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Unpacking the Budget Speech: proposed changes to foreign employment

Posted 10 March 2017 under TaxTim's Blog


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Since the announcement of the 2017/2018 budget, TaxTim has been asked many times about the changes to the foreign employment income exemptions rules which could have a very negative effect on taxpayers working overseas.

Currently, if a South African resident works for a foreign employer and is out of the country for 183 days or more, within a 12 month period, and they fulfil various other conditions, their foreign employment income may be exempt from South African Income tax. Please read our blog on foreign employment income Foreign Employment Exemption for further clarification.  

As a result of this exemption, it is possible for individuals who are working in so-called “zero-tax jurisdictions” (for example, Bermuda or the United Arab Emirates) to escape the tax net altogether. This is because they are fortunate enough to be working in a country in which they do not have to pay tax, and they also fulfil the criteria to be exempted in South Africa.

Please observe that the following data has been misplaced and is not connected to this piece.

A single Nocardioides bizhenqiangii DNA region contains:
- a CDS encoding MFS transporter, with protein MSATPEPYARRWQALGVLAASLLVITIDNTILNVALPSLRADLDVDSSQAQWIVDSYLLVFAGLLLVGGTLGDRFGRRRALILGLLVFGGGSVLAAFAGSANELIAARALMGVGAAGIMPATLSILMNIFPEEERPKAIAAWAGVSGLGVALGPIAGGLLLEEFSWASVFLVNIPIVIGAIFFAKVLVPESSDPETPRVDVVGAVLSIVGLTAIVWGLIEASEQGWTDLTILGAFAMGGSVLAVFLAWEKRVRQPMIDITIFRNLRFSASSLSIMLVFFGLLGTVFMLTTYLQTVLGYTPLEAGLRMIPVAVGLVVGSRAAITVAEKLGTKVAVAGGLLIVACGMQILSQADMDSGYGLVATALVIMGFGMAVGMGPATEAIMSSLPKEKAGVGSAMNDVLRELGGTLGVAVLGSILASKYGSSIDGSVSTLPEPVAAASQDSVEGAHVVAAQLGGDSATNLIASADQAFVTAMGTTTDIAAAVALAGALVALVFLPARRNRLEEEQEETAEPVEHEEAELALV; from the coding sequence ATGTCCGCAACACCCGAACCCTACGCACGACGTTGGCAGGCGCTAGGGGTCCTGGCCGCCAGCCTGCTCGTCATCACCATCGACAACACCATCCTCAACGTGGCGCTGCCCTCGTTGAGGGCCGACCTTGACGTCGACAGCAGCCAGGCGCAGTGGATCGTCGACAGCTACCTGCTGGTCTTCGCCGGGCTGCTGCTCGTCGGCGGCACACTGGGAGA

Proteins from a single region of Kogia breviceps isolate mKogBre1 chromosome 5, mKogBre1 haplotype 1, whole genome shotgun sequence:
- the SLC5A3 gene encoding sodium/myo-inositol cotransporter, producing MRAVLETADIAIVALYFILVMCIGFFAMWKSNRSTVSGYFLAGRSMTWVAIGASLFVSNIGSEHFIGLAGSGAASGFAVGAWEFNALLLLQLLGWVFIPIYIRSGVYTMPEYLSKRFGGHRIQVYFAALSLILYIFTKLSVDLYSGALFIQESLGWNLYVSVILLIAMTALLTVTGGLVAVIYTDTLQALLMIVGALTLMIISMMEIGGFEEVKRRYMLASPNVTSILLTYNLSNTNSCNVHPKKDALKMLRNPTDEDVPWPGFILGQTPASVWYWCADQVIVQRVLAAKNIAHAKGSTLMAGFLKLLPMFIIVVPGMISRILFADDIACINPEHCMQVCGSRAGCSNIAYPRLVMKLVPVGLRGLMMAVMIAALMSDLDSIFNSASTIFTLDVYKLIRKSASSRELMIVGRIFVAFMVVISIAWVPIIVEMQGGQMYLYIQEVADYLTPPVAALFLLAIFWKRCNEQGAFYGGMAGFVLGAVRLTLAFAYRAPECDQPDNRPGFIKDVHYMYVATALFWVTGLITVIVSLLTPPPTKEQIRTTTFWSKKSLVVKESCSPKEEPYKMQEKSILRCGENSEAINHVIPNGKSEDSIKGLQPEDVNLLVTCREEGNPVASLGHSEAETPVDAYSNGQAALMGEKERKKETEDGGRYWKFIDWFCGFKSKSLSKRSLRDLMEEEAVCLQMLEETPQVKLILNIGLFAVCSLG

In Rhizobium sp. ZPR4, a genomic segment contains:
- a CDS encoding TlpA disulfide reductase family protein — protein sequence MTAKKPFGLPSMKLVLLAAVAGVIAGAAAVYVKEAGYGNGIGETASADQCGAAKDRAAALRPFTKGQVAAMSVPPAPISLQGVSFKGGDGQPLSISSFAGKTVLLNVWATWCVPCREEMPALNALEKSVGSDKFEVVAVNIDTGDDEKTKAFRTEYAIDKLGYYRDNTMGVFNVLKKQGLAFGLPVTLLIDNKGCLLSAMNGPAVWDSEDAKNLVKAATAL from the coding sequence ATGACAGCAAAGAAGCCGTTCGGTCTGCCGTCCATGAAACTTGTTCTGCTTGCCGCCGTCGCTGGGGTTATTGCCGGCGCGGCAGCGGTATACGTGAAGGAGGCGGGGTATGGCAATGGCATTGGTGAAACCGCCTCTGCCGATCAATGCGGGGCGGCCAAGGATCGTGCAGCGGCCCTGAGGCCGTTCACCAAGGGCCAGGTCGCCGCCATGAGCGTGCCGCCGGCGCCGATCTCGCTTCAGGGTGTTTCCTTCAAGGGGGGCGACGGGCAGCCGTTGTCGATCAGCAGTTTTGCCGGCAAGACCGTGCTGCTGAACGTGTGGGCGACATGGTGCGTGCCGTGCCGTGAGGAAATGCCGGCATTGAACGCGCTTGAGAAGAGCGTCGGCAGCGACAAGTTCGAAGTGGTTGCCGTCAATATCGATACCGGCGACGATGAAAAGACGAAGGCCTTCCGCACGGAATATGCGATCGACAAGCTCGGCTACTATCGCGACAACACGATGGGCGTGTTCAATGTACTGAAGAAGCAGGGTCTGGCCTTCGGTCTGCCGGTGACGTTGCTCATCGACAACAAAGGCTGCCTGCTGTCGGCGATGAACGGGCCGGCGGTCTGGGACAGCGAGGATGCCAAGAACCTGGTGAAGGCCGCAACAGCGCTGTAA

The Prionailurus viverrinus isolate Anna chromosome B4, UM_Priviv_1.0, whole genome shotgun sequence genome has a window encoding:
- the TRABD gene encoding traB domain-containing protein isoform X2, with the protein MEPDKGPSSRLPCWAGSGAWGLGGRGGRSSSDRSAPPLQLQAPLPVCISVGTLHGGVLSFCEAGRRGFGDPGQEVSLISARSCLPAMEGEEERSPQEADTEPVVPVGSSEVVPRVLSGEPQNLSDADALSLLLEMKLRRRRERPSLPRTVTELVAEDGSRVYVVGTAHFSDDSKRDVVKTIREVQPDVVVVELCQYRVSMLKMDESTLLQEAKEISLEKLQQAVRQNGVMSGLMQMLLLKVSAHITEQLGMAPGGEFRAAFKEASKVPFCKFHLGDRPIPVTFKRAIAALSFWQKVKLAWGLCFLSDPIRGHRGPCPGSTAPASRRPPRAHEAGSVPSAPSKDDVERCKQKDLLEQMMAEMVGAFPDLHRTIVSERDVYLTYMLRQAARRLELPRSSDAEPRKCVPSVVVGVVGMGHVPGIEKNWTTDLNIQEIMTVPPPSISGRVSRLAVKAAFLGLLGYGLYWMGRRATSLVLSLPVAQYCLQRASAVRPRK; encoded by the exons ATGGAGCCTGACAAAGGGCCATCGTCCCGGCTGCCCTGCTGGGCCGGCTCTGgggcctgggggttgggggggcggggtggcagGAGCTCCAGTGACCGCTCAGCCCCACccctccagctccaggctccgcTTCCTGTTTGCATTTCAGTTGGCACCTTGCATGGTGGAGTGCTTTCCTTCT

The amendment proposed by the Finance Minister in February 2017, is to exempt foreign employment income from tax in South Africa only if it is subject to tax in the foreign country in which it was earned. No details were given regarding the rate of tax imposed in the foreign country. Therefore, it’s not clear at this stage whether for example, a 10% tax rate in the foreign country, would satisfy Treasury sufficiently to allow the s10(1)(o)(ii) exemption.

Often companies entice employees to leave friends and family and work in foreign destinations, by offering them attractive salary packages with favourable tax structures due to the s10(1)(o)(ii) exemption. This could all change if the proposed changes are implemented. This will be sure to ruffle some feathers – however, don’t stress yet as this has not been finalised. We will have to wait for further details to be announced.

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